I never was the master of your body, but I am the master of your soul. Bless me Lucy, and do not let the lights of the city turn you dark. In your world, you must become my Last Dancer again.

Still A Circus Master

Marcus Mackenwright  

My Cycle of Goodbyes

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It isn’t easy to let you go. It is like sending a soldier to war despite knowing that he shall never return – either the defeat will destroy him or he shall succumb himself to the struggle for victory. We are, but like, these weeping parents sending our child to fight another absurd battle. And in a way, when poets say that the clouds are weeping when it rains, they are true, for weep we do as you leave the skies and sail towards the bottomless world.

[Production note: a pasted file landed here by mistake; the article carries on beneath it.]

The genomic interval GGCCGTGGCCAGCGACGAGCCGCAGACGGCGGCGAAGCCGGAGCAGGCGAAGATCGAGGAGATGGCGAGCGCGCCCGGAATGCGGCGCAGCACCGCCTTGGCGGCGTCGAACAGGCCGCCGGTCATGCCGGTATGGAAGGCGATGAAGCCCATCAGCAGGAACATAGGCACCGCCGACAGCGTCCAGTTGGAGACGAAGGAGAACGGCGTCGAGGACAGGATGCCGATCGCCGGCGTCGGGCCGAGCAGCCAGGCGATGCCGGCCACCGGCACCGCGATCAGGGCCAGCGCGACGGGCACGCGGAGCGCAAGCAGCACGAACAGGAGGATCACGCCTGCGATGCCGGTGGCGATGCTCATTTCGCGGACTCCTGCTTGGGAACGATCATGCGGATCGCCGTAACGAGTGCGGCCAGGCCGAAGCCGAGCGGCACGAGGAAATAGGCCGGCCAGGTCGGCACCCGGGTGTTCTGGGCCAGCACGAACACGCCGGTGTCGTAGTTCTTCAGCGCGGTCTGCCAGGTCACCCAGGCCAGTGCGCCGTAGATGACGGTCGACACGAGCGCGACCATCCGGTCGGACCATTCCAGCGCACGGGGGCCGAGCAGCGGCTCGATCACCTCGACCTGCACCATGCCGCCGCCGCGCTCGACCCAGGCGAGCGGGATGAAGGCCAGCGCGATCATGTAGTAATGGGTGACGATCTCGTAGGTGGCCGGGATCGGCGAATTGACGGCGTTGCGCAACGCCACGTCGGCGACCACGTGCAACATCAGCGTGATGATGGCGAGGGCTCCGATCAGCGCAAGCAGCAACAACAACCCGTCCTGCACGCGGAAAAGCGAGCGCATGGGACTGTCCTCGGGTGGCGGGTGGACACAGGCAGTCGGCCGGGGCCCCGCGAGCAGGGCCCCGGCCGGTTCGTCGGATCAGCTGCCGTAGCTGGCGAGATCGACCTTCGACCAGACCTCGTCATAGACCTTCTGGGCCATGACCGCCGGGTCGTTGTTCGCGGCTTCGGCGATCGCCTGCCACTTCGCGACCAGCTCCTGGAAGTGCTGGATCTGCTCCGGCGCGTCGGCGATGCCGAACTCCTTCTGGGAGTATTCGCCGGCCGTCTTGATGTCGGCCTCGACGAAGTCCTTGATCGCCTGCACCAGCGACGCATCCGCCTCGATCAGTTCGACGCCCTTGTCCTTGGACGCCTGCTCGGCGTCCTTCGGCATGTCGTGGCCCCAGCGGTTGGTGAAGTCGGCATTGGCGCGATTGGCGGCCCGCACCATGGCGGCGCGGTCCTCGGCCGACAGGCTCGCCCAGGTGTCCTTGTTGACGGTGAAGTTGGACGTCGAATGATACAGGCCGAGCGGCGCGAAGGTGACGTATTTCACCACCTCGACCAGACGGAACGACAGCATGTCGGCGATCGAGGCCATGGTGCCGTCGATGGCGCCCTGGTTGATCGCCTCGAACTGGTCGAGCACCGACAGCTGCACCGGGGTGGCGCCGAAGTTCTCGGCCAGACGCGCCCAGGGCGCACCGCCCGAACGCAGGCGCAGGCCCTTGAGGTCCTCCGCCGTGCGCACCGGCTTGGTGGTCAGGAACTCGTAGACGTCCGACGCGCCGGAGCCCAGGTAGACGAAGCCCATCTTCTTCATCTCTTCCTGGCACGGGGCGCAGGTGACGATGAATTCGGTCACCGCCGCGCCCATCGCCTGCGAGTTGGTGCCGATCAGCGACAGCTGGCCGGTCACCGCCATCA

I wonder how you gather the courage to undertake a feat of such measure and uproar. How you gather the spirit and courage to leave the freedom of the skies – a freedom sought by an entire universe that walks without wings, with feet coupled to the ground – individuals who can only look up to the open firmament with an unattainable desire of attainment.  But the trophies of the free sky never impressed you my young, for you are noble and wise, just as you are tender and full of empathy.

You travel the heavens to quench the thirst of a hopeless, unsolicited dry land and bring boundless joy to an ignorant earth.  I wonder how you gather such happiness from your own fall. “But mother, I am friends with the wind and the boats, and in love with the laughter of young children who dance to my song,” you say. You are gracious my love, and full of a courage I know you did not get through lineage for we are earthly and incapable of such bravery.